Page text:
dezza

Well-known member
To say that float fishing is a method for small fish shows a lack of knowledge of basic angling techniques.

Float fishing is deadly for catching big tench for example. I have caught virtually all my tench over 7lbs on the float.

Float fishing is an extremely searching method for big chub on rivers. I believe that some of the biggest chub caught in England were on the float, It works especially well on mild days in winter when the river is running high. Some of my biggest chub on the Warwickshire Leam and Upper Ouse were taken using a Drennan Chubber and bread flake, trotted 40 yards downstream.

And more anglers are discovering just how effective trotting is for big barbel.

I caught two nice barbel from the Trent on float tackle last year. This year, I hope to catch a lot more.
 
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chav professor

Well-known member
Ron thats my favourite big Chub method, much more action on the float than ledgering - no silly niggly raps on the quiver - it just buries, strike and you are in!

I agree that the method works best when the river is carrying a little colour...they are crafty bu@@ers.
 

chav professor

Well-known member
must just be the anglers i meet then.... but i have had it said to me more than once that "big fish dont take baits on the float at distance in deep water because the line spooks them even with light gear, you should ledger instead." (Quoted from a bailiff)

when someone says that to me they are basicly saying float fishing is a small fish tactic at distance, which is not my view but one i have come across a few times.
To be fair, in open water it may spook - I have only float fished for carp against reeds in the margins or near lilly beds where their watery world is vertical.

Smaller carp from pasty size to around 16lb regularly fall to my float presentation on one lake I fish. Anything bigger comes out on the ledger rod.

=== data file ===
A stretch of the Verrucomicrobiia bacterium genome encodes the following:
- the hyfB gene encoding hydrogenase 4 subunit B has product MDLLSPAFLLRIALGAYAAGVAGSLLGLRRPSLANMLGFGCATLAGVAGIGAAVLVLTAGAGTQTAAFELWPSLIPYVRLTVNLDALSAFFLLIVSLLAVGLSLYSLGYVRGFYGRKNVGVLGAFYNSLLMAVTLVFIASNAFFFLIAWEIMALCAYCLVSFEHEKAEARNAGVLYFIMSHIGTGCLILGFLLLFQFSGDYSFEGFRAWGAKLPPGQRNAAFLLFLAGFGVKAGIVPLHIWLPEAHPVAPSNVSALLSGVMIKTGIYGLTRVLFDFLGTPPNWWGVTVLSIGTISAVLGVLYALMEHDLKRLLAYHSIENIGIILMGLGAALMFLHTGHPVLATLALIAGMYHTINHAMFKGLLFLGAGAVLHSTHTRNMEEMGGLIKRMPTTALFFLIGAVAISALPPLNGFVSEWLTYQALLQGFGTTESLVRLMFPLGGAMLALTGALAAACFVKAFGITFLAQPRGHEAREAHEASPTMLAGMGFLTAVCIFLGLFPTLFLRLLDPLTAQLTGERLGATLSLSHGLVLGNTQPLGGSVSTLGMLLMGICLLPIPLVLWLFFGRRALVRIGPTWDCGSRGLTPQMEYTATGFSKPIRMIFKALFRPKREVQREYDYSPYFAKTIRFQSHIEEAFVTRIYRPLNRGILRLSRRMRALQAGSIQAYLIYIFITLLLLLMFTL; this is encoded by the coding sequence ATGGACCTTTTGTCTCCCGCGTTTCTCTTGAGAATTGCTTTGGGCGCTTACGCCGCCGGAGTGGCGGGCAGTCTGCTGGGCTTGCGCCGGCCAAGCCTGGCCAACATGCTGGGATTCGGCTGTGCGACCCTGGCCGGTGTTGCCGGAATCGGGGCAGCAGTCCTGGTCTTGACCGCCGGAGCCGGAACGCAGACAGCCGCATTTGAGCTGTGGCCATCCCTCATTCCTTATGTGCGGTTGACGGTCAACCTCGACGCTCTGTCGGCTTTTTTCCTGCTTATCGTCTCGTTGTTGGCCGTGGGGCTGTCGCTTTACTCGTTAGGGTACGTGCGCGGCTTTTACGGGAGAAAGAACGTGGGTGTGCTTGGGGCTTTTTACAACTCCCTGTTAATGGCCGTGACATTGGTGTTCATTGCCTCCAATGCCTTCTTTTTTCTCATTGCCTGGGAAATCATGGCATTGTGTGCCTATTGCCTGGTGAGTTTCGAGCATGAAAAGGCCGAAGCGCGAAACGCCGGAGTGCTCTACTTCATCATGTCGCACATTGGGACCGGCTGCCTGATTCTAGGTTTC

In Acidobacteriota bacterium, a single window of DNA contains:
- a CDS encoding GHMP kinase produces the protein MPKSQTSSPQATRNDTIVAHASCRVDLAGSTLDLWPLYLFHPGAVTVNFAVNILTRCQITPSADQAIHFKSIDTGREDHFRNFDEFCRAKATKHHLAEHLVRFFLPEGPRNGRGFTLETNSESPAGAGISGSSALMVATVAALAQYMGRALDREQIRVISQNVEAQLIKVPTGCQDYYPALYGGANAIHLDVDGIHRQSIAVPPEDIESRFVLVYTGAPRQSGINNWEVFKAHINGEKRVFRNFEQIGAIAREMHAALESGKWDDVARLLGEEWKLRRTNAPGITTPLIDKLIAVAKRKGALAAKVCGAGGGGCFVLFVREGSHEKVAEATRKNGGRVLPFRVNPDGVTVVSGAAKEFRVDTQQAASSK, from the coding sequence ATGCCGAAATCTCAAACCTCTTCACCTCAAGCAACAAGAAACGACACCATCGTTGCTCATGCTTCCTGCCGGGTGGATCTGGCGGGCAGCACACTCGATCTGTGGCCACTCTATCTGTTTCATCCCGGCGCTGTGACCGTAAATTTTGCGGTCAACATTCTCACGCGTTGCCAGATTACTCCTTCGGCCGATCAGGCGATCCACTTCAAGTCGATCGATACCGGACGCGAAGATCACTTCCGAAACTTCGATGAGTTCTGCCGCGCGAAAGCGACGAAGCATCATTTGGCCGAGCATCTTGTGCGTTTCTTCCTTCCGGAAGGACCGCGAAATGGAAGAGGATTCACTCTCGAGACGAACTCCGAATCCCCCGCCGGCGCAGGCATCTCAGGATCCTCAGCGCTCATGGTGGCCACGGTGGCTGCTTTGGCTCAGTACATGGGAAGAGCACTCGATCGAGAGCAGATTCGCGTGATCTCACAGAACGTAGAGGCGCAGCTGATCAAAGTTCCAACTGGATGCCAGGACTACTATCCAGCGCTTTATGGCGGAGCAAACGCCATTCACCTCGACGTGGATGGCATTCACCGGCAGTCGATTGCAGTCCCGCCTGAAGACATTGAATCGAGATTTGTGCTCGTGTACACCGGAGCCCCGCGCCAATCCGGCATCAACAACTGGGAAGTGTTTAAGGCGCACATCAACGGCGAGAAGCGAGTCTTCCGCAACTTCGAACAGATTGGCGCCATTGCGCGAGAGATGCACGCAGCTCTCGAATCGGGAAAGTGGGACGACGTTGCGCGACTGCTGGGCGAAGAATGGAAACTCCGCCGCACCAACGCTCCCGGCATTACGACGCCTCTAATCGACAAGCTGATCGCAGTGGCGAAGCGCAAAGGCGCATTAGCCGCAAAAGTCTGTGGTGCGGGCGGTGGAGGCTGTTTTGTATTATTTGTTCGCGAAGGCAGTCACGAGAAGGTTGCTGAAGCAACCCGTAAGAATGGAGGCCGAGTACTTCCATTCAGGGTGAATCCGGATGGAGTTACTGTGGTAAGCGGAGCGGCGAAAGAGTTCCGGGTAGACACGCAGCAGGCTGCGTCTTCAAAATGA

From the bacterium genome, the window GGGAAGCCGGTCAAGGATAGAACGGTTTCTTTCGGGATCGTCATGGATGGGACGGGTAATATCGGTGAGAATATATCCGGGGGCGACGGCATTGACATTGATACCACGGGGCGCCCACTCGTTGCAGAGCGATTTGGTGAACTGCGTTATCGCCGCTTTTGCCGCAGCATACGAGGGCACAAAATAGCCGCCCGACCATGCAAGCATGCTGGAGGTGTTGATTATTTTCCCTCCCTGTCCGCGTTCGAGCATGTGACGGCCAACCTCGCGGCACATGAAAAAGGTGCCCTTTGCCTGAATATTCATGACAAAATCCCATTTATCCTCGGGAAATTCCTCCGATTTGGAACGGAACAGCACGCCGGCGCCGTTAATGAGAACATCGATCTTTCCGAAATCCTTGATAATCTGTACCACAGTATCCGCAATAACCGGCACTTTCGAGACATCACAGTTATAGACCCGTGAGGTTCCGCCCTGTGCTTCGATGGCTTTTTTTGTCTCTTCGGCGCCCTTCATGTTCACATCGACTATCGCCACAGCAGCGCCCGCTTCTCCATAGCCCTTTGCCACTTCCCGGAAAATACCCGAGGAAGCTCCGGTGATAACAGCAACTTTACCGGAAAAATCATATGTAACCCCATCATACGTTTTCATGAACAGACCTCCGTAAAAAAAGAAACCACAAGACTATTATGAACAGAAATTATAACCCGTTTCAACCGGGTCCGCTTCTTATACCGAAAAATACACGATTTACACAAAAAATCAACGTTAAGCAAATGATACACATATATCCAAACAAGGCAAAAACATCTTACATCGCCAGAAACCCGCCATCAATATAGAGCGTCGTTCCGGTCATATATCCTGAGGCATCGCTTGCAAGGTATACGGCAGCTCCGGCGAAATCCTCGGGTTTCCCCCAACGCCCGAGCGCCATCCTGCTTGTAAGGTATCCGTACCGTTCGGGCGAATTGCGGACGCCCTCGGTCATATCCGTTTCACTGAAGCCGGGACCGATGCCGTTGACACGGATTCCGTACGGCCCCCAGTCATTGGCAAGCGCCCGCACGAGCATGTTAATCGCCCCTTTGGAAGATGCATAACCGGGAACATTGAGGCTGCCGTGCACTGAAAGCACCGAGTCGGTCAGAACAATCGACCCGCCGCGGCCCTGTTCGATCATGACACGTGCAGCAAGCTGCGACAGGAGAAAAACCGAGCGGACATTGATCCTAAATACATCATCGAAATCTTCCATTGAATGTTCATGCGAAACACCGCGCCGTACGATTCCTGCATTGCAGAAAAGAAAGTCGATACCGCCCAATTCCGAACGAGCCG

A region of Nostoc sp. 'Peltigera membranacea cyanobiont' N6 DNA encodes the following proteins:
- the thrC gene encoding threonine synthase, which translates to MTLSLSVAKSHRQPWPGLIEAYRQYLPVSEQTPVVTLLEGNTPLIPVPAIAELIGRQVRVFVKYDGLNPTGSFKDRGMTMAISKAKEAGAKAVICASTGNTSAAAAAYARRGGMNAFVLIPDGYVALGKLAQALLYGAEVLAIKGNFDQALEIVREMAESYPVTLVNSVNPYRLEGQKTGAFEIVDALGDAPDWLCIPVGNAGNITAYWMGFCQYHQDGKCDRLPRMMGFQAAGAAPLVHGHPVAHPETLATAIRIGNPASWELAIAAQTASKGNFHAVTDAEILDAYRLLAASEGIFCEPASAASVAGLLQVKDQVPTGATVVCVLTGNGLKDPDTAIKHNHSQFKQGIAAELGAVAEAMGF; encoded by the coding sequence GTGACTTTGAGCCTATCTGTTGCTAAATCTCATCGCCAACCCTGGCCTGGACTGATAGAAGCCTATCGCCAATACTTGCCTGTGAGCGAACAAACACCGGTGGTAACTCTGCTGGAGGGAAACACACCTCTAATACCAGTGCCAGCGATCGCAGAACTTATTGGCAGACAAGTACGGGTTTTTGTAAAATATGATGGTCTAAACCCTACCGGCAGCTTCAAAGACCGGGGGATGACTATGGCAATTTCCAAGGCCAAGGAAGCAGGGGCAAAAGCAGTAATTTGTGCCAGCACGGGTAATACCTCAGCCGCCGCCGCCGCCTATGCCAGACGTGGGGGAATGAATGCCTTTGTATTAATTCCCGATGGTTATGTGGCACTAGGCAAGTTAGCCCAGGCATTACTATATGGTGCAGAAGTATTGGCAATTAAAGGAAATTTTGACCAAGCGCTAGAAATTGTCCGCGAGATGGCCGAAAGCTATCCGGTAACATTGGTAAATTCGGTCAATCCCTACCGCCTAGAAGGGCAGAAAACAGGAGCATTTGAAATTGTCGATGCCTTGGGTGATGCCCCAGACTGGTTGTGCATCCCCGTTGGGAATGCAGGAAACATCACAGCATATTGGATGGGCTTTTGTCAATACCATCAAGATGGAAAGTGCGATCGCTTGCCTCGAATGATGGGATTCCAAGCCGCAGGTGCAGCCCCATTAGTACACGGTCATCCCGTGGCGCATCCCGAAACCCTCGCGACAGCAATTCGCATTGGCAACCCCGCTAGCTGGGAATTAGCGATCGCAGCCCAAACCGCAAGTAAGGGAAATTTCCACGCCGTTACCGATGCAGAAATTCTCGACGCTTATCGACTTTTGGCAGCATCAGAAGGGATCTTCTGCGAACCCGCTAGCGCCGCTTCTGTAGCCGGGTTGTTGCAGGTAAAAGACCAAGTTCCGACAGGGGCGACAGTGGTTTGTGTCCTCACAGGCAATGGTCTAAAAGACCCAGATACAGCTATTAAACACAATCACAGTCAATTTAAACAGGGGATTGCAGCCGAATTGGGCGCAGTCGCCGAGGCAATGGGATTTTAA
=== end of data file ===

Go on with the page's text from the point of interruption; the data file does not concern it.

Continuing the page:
dezza

Well-known member
Ron thats my favourite big Chub method, much more action on the float than ledgering - no silly niggly raps on the quiver - it just buries, strike and you are in!
Yes, set your float about 80% of the depth, 6lb straight through, no 6 Super specialist hook, bunch the shot about 12 to 18 inches from the hook, feed in several hand fulls of sloppy bread mixed with a bit of hemp, down goes the tackle using a Drennan Tench Float rod and near the end of the run down the float disappears.

Then you have the arm aching struggle of winding a nice chub back upstream.

Great fun!
 

chav professor

Well-known member
prefer 20ft of high modulus carbon fibre (aerospace grade probably) John Allerton Tri-cast - with a centre pin - as you would use........... lol

Bamboo is nasty stuff for trotting;) I think this is what you were alluding too....

bit off subject here, but had 2 hours spare yesterday and went stalkin and caught 6 chub on free lined worms - you'd have a job doing that on the float -or any method for that matter!
 

dezza

Well-known member
prefer 20ft of high modulus carbon fibre (aerospace grade probably) John Allerton Tri-cast - with a centre pin - as you would use........... lol
But I was only fishing little rivers when I used this technique.

You are quire right about cane being useless for trotting. Old **** used to have a 14 foot hollow glass rod he used for big fish trotting. Tag Barnes had a similar rod made and used it with great effect on the chub of the Swale.

I certainly wouldn't be able to wield 20 feet of carbon, or even cane for that matter. I have a Daiwa 15 footer which is quite powerful I intend to try for big barbel in the Trent next week.
 

chav professor

Well-known member
its perfect for running a float along the reed line of a particulr small river - for 20ft, quite light really for its length and gives good control over float and then fish.

13ft Daiwa Tournament X for everything else.